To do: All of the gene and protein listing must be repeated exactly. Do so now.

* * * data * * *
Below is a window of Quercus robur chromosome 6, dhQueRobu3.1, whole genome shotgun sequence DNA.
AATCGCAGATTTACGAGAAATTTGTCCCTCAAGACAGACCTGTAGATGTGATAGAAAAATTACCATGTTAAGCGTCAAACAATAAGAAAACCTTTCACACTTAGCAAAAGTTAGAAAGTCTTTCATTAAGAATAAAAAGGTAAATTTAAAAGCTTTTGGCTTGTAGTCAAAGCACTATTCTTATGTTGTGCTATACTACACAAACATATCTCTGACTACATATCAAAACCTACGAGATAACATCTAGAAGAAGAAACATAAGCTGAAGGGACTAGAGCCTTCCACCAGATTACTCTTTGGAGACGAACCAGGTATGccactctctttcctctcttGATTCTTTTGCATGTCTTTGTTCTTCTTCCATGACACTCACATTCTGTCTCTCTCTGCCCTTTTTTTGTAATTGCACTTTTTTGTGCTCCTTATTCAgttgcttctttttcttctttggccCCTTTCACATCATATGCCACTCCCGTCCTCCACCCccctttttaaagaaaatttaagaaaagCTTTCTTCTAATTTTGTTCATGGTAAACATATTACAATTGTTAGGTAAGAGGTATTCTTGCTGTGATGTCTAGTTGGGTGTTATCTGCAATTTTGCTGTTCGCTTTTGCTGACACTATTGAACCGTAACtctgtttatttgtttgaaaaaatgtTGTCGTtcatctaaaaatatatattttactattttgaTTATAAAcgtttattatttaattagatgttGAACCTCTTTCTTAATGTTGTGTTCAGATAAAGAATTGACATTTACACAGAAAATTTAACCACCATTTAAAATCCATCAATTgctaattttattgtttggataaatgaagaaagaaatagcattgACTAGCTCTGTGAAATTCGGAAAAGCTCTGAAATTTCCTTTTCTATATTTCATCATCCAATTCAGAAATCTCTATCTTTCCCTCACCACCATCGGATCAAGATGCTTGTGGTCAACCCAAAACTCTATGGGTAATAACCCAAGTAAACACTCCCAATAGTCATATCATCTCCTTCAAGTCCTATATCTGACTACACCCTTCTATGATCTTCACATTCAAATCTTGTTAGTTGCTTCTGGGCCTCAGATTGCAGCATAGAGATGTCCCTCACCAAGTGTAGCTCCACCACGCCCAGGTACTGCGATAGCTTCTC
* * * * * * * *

Below is a window of Quercus robur chromosome 6, dhQueRobu3.1, whole genome shotgun sequence DNA.
AATCGCAGATTTACGAGAAATTTGTCCCTCAAGACAGACCTGTAGATGTGATAGAAAAATTACCATGTTAAGCGTCAAACAATAAGAAAACCTTTCACACTTAGCAAAAGTTAGAAAGTCTTTCATTAAGAATAAAAAGGTAAATTTAAAAGCTTTTGGCTTGTAGTCAAAGCACTATTCTTATGTTGTGCTATACTACACAAACATATCTCTGACTACATATCAAAACCTACGAGATAACATCTAGAAGAAGAAACATAAGCTGAAGGGACTAGAGCCTTCCACCAGATTACTCTTTGGAGACGAACCAGGTATGccactctctttcctctcttGATTCTTTTGCATGTCTTTGTTCTTCTTCCATGACACTCACATTCTGTCTCTCTCTGCCCTTTTTTTGTAATTGCACTTTTTTGTGCTCCTTATTCAgttgcttctttttcttctttggccCCTTTCACATCATATGCCACTCCCGTCCTCCACCCccctttttaaagaaaatttaagaaaagCTTTCTTCTAATTTTGTTCATGGTAAACATATTACAATTGTTAGGTAAGAGGTATTCTTGCTGTGATGTCTAGTTGGGTGTTATCTGCAATTTTGCTGTTCGCTTTTGCTGACACTATTGAACCGTAACtctgtttatttgtttgaaaaaatgtTGTCGTtcatctaaaaatatatattttactattttgaTTATAAAcgtttattatttaattagatgttGAACCTCTTTCTTAATGTTGTGTTCAGATAAAGAATTGACATTTACACAGAAAATTTAACCACCATTTAAAATCCATCAATTgctaattttattgtttggataaatgaagaaagaaatagcattgACTAGCTCTGTGAAATTCGGAAAAGCTCTGAAATTTCCTTTTCTATATTTCATCATCCAATTCAGAAATCTCTATCTTTCCCTCACCACCATCGGATCAAGATGCTTGTGGTCAACCCAAAACTCTATGGGTAATAACCCAAGTAAACACTCCCAATAGTCATATCATCTCCTTCAAGTCCTATATCTGACTACACCCTTCTATGATCTTCACATTCAAATCTTGTTAGTTGCTTCTGGGCCTCAGATTGCAGCATAGAGATGTCCCTCACCAAGTGTAGCTCCACCACGCCCAGGTACTGCGATAGCTTCTC